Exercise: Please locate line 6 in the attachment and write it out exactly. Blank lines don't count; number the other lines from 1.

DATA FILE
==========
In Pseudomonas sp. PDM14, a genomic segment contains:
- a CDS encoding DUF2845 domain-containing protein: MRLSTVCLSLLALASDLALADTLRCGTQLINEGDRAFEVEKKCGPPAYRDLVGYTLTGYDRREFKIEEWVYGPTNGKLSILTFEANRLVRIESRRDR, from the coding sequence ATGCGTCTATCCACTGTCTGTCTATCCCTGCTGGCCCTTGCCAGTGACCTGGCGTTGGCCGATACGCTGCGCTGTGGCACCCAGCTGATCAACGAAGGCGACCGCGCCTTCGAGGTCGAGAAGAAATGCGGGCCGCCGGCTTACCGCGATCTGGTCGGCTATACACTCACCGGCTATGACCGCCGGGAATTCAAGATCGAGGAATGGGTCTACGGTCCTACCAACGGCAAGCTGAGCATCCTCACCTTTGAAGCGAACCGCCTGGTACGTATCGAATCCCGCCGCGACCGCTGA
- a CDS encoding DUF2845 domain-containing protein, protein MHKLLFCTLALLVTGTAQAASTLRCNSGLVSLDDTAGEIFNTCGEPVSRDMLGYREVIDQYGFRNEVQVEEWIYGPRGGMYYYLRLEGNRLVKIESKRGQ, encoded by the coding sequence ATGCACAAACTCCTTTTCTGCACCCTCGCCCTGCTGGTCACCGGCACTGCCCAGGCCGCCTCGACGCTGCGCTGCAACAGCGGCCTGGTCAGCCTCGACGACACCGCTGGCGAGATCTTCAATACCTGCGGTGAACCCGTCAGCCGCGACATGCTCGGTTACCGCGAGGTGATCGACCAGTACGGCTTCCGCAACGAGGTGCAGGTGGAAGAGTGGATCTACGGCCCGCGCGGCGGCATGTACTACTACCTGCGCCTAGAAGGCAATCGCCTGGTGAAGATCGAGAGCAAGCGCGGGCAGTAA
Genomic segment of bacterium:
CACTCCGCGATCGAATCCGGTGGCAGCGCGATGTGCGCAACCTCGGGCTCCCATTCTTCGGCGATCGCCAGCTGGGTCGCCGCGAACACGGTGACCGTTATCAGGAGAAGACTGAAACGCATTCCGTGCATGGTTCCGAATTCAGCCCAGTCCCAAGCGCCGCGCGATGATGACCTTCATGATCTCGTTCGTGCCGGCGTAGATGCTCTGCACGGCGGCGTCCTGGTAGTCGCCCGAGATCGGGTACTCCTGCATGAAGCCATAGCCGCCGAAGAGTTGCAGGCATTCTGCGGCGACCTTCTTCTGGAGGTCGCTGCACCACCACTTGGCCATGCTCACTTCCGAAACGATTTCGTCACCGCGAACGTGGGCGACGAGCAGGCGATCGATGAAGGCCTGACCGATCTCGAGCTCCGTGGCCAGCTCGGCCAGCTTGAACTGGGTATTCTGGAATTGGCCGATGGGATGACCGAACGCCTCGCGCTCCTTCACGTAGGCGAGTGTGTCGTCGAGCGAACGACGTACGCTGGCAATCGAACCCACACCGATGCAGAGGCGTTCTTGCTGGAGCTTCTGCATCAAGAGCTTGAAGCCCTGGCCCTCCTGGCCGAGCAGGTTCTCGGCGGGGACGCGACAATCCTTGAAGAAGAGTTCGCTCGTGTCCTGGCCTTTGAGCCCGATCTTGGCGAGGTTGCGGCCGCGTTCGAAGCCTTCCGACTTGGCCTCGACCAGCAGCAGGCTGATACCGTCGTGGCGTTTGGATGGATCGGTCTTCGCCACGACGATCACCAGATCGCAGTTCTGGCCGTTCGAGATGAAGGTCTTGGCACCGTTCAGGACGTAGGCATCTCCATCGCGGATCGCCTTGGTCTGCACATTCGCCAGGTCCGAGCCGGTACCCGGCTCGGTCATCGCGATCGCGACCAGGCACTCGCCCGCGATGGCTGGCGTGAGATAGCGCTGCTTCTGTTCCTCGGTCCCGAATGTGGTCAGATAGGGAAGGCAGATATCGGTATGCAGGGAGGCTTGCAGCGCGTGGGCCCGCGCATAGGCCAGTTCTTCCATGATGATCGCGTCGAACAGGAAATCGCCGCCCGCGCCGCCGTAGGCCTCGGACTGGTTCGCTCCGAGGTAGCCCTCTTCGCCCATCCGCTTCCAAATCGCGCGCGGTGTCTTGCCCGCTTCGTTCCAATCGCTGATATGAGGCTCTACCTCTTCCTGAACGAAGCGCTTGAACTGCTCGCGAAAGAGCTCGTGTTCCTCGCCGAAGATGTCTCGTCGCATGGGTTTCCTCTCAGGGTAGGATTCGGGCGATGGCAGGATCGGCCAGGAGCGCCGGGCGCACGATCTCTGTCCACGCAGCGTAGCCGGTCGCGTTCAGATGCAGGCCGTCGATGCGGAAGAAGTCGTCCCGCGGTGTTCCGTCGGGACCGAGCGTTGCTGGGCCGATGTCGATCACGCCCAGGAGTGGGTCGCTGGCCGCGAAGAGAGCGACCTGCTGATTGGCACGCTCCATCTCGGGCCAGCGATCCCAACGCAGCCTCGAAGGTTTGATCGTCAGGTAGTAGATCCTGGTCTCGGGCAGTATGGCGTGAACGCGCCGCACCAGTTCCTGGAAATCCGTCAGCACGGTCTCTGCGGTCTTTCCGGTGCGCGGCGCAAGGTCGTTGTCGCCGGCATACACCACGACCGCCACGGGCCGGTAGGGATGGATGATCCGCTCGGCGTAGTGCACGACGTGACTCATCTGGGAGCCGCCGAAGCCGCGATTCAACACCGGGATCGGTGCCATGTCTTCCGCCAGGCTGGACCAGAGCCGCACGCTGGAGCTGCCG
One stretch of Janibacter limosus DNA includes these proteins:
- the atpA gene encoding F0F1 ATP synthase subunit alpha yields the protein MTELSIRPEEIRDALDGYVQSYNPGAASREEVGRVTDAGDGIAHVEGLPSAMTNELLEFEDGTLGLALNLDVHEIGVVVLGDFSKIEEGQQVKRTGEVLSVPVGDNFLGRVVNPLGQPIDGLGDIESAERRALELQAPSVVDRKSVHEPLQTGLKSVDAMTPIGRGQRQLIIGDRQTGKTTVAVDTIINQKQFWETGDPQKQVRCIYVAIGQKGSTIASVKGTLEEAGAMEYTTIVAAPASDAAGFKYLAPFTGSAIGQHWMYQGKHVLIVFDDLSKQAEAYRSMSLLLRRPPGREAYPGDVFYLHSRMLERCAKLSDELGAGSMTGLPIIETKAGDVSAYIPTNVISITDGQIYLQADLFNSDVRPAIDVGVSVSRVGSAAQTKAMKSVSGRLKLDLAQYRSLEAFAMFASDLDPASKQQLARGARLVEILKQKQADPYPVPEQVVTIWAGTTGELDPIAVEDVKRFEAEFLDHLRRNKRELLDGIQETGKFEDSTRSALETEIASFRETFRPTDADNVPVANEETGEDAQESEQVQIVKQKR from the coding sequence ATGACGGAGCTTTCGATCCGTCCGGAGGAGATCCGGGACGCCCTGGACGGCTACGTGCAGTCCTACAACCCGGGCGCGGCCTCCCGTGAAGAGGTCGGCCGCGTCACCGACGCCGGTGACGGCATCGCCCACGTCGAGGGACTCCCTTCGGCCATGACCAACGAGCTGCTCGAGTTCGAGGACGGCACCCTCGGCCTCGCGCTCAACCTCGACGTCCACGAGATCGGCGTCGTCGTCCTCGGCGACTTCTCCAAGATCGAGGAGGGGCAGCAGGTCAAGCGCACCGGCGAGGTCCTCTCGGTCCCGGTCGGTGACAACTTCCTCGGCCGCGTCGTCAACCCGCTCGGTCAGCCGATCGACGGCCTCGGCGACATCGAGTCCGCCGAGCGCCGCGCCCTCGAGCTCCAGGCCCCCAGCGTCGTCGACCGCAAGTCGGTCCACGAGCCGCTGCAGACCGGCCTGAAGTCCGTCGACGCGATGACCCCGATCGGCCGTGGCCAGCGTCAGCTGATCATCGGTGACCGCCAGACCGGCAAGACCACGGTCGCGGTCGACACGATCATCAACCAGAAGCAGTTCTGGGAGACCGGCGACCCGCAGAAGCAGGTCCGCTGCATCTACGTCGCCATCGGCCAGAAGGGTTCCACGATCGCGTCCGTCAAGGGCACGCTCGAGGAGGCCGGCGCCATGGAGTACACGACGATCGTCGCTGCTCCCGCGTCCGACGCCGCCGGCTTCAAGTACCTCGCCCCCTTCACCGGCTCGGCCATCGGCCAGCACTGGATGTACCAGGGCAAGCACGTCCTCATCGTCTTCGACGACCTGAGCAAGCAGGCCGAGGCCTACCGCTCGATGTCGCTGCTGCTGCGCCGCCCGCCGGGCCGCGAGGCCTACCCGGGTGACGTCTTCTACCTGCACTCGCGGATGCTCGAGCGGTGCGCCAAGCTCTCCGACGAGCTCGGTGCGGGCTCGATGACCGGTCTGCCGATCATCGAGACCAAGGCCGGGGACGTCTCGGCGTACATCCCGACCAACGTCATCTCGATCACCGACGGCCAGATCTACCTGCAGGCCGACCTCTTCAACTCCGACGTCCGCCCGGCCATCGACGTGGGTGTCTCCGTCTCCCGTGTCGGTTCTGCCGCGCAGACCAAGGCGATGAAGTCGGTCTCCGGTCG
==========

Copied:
One stretch of Janibacter limosus DNA includes these proteins: